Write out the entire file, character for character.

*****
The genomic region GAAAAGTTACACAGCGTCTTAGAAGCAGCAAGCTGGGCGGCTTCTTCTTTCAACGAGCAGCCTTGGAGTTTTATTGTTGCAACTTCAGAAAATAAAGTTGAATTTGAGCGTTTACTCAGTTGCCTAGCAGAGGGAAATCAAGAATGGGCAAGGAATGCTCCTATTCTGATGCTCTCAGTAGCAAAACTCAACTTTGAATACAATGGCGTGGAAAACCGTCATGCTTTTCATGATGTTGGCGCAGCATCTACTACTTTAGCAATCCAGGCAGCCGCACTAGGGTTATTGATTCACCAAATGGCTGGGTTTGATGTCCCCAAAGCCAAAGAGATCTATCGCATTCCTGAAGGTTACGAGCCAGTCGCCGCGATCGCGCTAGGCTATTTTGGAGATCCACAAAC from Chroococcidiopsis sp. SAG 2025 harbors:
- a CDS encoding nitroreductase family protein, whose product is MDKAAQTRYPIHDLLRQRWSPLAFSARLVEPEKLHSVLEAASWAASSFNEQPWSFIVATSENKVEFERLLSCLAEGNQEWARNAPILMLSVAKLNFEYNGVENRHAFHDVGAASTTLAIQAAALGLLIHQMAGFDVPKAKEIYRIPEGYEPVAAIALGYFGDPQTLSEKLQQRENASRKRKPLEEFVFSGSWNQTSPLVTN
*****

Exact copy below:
The genomic region GAAAAGTTACACAGCGTCTTAGAAGCAGCAAGCTGGGCGGCTTCTTCTTTCAACGAGCAGCCTTGGAGTTTTATTGTTGCAACTTCAGAAAATAAAGTTGAATTTGAGCGTTTACTCAGTTGCCTAGCAGAGGGAAATCAAGAATGGGCAAGGAATGCTCCTATTCTGATGCTCTCAGTAGCAAAACTCAACTTTGAATACAATGGCGTGGAAAACCGTCATGCTTTTCATGATGTTGGCGCAGCATCTACTACTTTAGCAATCCAGGCAGCCGCACTAGGGTTATTGATTCACCAAATGGCTGGGTTTGATGTCCCCAAAGCCAAAGAGATCTATCGCATTCCTGAAGGTTACGAGCCAGTCGCCGCGATCGCGCTAGGCTATTTTGGAGATCCACAAAC from Chroococcidiopsis sp. SAG 2025 harbors:
- a CDS encoding nitroreductase family protein, whose product is MDKAAQTRYPIHDLLRQRWSPLAFSARLVEPEKLHSVLEAASWAASSFNEQPWSFIVATSENKVEFERLLSCLAEGNQEWARNAPILMLSVAKLNFEYNGVENRHAFHDVGAASTTLAIQAAALGLLIHQMAGFDVPKAKEIYRIPEGYEPVAAIALGYFGDPQTLSEKLQQRENASRKRKPLEEFVFSGSWNQTSPLVTN